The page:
The Tektro Novela’s tiny disc pads (precisely the diameter of a US nickel) proved virtually useless on descent speeds of 40+ MPH via my 35 pound Trek 29er hardtail. They’d initially slow me to the low 20 MPH range, at which point major brake fade occurred and greater applied brake lever force failed to produce any discernible increase in braking performance. Twice this led to evasive maneuvers in order to avoid collisions with stopped traffic. It was the 2nd close call that caused me to upgrade to Shimano hydraulic disc brakes (M445’s) which are leagues above the lame Tektro’s.
    The only brakes I've ever experienced this scenario with are the Roller brakes on our bikeshare bikes.

    BTW,the actual pad material(not the backing plates) of BB5's is a touch less than a nickle,and I've never had an issue with them on 6 bikes.

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  21. #46
    ♋ ☮♂ ☭ ☯ -=(8)=-'s Avatar
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    Quote Originally Posted by tsl View Post
    I don't give a damn about all the theoreticals discussed in the road and mechanics fora. Besides, they're usually a bunch of candy-ass fair-weather riders anyway, who aren't duking it out between granite curbs with half-asleep, texting commuters, who all seem to be running late, and who left their morality and goodwill towards others in the pew on Sunday.


  22. #47
    Team Water Andy_K's Avatar
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    Quote Originally Posted by -=(8)=- View Post

  23. #48
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    Quote Originally Posted by Null66 View Post
    This heavy gent appreciates how powerful and controllable discs are. Far more than canti's.
    I had probably 12 mechanics set them up and tried myself a billion times. Most likely is that the frame was flex limited braking, per a local specialty builder...

    But, BB7's, stock pads, stock rotors, stops on a dime, even from the interrupters.

    Why are people so hung up that there are better designs (in terms of power and control) even though not all circumstances need the difference... Or that by other criteria other designs do the job better?
    I smirk in your general direction... I could be wrong... I hope not... but I think me and mine, on our 65lb. tandem with the loaded trailer, weigh more than you. We stopped just fine all summer one year when only the front V-brake was working on that bike. Our other tandem has BB7's and they are fine, no question, but we'd still have bought that other tandem if it had OEM V-brakes. I don't rate mechanical disks that much above V-brakes. Hydraulic discs are another matter entirely! Modulation? Are you competing in trials events? How much modulation do you need?

    It's getting harder and harder to buy a bike without discs and that's fine. It's also getting harder and harder to find sidepulls that aren't dual pivot. I kind of smirk when someone says with a straight face that their mini-v or canti or whatever non-disc brake equipped bike only slowed to 20mph when they applied the brakes... ... that wasn't time to upgrade to discs.. it was time to sue the mechanic of the bike they bought!!! Or tell the truth and admit that it wasn't an LBS or manufacturer with accountability on the line that put them on such a death trap in the first place. Old steel rimmed, pre-salmon pad caliper brake bicycles had awful wet weather stopping ability. That kind of sub-par braking ability has not been tolerated in decades. Many on here act like its either disc brakes or .... possible death or injury. Erm... no... that has not been true for a very long time now. And even then, only in wet weather.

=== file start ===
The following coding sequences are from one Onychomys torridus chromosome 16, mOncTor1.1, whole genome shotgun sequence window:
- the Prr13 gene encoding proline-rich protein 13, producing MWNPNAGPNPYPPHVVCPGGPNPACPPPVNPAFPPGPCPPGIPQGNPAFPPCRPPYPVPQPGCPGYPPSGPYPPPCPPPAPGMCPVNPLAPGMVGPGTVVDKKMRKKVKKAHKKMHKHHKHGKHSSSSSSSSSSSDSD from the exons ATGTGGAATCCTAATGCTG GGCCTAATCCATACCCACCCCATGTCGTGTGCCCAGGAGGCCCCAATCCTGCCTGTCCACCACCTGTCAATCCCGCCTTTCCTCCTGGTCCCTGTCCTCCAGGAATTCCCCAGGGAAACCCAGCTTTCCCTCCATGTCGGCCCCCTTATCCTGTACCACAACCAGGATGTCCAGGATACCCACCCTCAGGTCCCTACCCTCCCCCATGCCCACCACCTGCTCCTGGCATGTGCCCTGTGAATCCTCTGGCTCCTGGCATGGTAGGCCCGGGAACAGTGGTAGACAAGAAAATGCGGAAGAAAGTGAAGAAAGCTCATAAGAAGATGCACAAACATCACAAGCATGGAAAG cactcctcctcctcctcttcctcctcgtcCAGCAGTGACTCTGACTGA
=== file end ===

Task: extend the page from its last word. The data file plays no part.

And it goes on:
H

    P.S. what do you mean, "even from the interrupters"? There isn't anyone else on BF who thinks that modern interrupters are in anyway akin to the 'suicide levers' of the 80's. Frame flex? Dude... you're killing me...

  24. #49
    PatronSaintOfDiscBrakes dynaryder's Avatar
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    Quote Originally Posted by Leisesturm View Post
    It's getting harder and harder to buy a bike without discs and that's fine.
    Harder to find a MTB without them,but plenty of road,cross,touring,and hybrids with them.

    Quote Originally Posted by Leisesturm View Post
    It's also getting harder and harder to find sidepulls that aren't dual pivot.
    What's wrong with dual pivots? No through-bolt tension to mess with.

    Quote Originally Posted by Leisesturm View Post
    P.S. what do you mean, "even from the interrupters"? There isn't anyone else on BF who thinks that modern interrupters are in anyway akin to the 'suicide levers' of the 80's.
    My DBX has discs and cross levers,my old Conquest Disc R had them. My old ten speed had suicide levers. No comparison. Cross levers actually work.

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  25. #50
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    Quote Originally Posted by dynaryder View Post
    The only brakes I've ever experienced this scenario with are the Roller brakes on our bikeshare bikes.

    BTW,the actual pad material(not the backing plates) of BB5's is a touch less than a nickle,and I've never had an issue with them on 6 bikes.
    Then it’s not likely that you’ve had to completely stop roughly 240 pounds along with the additional rotating wheel mass of two heavy 29” x 2.1 street tires from speeds of 40+ MPH while still on the steep descent using Tektro Novela disc brakes since you're using Avid BB5's.

    Perhaps Avid BB5’s provide better heat dissipation than the Tektro Novela’s or perhaps the BB5’s provides a more effective disc pad material than the Tektro Novela’s.

    In any case, I made no reference to it being an issue with Avid BB5’s, as my experience was specifically associated with the Tektro Novela’s.

    Incidentally, my Tektro rotors are the standard 160mm and they work fine with the Shimano M445 hydraulic disc brakes.

    Additionally, my cousin’s new Trek Marlin 29er hardtail also came with Tektro Novela mechanical disc brakes and its braking performance was also subpar. After realizing how lousy the Tektro Novela’s were, we’d much rather have had V-Brakes.